The Boys: the Sherman Brothers’ Story, a DVD Review
The Boys: the Sherman Brothers’ Story was released on DVD in 2010. Did you check out this documentary on the legendary Disney songwriters that composed for films and theme park attractions?
The Sherman Brothers’ litany is unparalleled.
Their affect on popular culture is unmatched.
Mention any of the songs from Mary Poppins and most people will be able to sing along. (Are you humming A Spoonful of Sugar, yet?)
The tagline from the film: two brothers, fifty films, one thousand songs is quite accurate. If you were to present the Sherman brothers’ contributions to the film Mary Poppins or the seminal theme park attraction, It’s a Small World, you would ensure their place in history. The Boys: the Sherman Brothers’ Story covers the spectrum of their musical contributions while interweaving the story of their lives together and apart.
Conceived and created by filmmakers and cousins Gregory V. Sherman and Jeffrey C. Sherman, The Boys: the Sherman Brothers’ Story divulges a unique portrayal of their fathers, Robert and Richard Sherman. We explore the brothers’ childhoods, marriages, early careers and close personal and professional relationship with Walt Disney. As the film progresses, you meet a larger cast of characters that worked with The Boys: Julie Andrews, Dick Van Dyke, Angela Landsbury, Alan Mencken, Randy Newman, John Williams and many others. When these celebrities and musicians speak about the Shermans, you can sense the love and admiration.
The overall tone of the film is reverential without being sappy or sweet. Gregory and Jeffrey Sherman (the filmmakers) set out to share their father’s legacies and to show the world the inside story of the Sherman families. Although they were business partners, Bob and Dick shared a rocky and tumultuous sibling relationship. We meet the family members in the film and see their perspective of the famous patriarchs. Imagine, for a moment, that your grandfather helped to write It’s a Small World (After All) or that you helped inspire A Spoonful of Sugar. Bob and Dick spent a large part of their adult lives apart; the filmmakers chronicled this aspect and set about to reunite the brothers. You will need to watch the film to see the outcome.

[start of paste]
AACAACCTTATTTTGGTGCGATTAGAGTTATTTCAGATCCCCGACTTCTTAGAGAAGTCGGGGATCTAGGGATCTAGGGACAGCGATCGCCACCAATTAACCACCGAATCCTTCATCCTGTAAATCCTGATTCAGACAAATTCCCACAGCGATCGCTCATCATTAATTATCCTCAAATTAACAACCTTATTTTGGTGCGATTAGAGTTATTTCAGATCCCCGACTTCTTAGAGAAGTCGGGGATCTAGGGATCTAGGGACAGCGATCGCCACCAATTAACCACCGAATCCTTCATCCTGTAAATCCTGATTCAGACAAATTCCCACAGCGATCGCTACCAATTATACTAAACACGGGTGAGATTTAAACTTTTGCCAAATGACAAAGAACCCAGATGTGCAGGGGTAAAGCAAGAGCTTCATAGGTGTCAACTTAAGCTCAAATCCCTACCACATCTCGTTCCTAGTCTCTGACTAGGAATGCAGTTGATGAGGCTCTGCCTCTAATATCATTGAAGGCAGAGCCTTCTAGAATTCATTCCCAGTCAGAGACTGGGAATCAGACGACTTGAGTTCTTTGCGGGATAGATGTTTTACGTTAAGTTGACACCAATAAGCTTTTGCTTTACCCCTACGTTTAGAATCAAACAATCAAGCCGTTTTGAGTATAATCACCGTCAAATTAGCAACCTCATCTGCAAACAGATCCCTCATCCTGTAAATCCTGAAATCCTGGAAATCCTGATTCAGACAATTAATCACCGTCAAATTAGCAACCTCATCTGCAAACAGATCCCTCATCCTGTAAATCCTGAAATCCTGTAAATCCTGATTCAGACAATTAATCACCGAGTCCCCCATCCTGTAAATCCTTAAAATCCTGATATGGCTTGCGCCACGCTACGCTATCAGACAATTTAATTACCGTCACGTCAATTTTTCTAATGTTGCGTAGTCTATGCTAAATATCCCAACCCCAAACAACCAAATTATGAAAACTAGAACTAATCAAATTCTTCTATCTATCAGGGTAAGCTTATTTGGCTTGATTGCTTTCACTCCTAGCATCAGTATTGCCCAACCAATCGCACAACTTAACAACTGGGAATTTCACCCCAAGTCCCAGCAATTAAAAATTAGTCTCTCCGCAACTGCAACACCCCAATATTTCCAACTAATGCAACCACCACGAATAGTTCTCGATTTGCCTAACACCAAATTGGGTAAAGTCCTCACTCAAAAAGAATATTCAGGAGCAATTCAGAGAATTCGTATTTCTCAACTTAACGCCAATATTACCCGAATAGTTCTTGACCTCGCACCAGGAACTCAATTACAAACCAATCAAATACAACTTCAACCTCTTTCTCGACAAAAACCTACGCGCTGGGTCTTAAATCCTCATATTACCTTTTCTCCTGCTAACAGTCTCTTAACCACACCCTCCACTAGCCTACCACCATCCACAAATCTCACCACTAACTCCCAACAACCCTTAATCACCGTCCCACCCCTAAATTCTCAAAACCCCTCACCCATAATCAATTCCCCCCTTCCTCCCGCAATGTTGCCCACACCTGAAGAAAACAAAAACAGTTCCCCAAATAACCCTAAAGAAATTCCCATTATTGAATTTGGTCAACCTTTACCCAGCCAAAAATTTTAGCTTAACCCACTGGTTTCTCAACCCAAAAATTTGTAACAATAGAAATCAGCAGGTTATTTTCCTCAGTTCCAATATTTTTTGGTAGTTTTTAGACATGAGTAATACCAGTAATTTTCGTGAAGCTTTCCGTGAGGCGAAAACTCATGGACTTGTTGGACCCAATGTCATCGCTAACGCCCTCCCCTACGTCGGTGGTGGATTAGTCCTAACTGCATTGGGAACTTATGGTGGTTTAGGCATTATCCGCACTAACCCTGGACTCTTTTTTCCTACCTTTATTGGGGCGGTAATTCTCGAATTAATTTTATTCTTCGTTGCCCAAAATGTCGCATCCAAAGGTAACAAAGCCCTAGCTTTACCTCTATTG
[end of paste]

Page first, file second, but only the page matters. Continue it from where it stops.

From a geekier perspective, it was great to see three of my favorite authors in the film and in the bonus features. Jeff Kurtti and Bruce Gordon served as co-producers for the film. Jeff and Bruce also served as the editors for the book, Walt’s Time. Another author and frequent Geek-End Update blogger, Brian Sibley gets a lot of screen time, as well, as he discusses the Boys influence on the Studio productions.
The Boys: the Sherman Brothers’ Story is a joy for Disney enthusiasts and will leave you hungering for more Sherman Brothers.
Shouldn’t this be enough to get you to buy this disc: A Spoonful of Sugar; Supercalifragilisticexpialidocious; The Tiki, Tiki, Tiki Room; Winnie the Pooh; I Wan’na Be Like You; One Little Spark; and Chitty Chitty Bang Bang.
All of that and so much more!
This is a perfect addition to your Disney Geek library!
What are your thoughts on The Boys: the Sherman Brothers’ Story?
3 thoughts on “DVD Review: The Boys: The Sherman Brothers’ Story”
“without being sappy or sweet.”
What’s wrong with sappy and sweet? I like sappy and sweet. Our cynical, derisive and sour world could use some more sap and sweetness, IMHO.
Thanks for the review. Glad to hear that the film doesn’t disappoint.
Absolutely loved this film. Still amazing to think that these guys wrote all of classics that they did, either because of or despite their relationship issues. Thanks for highlighting this film for your readers.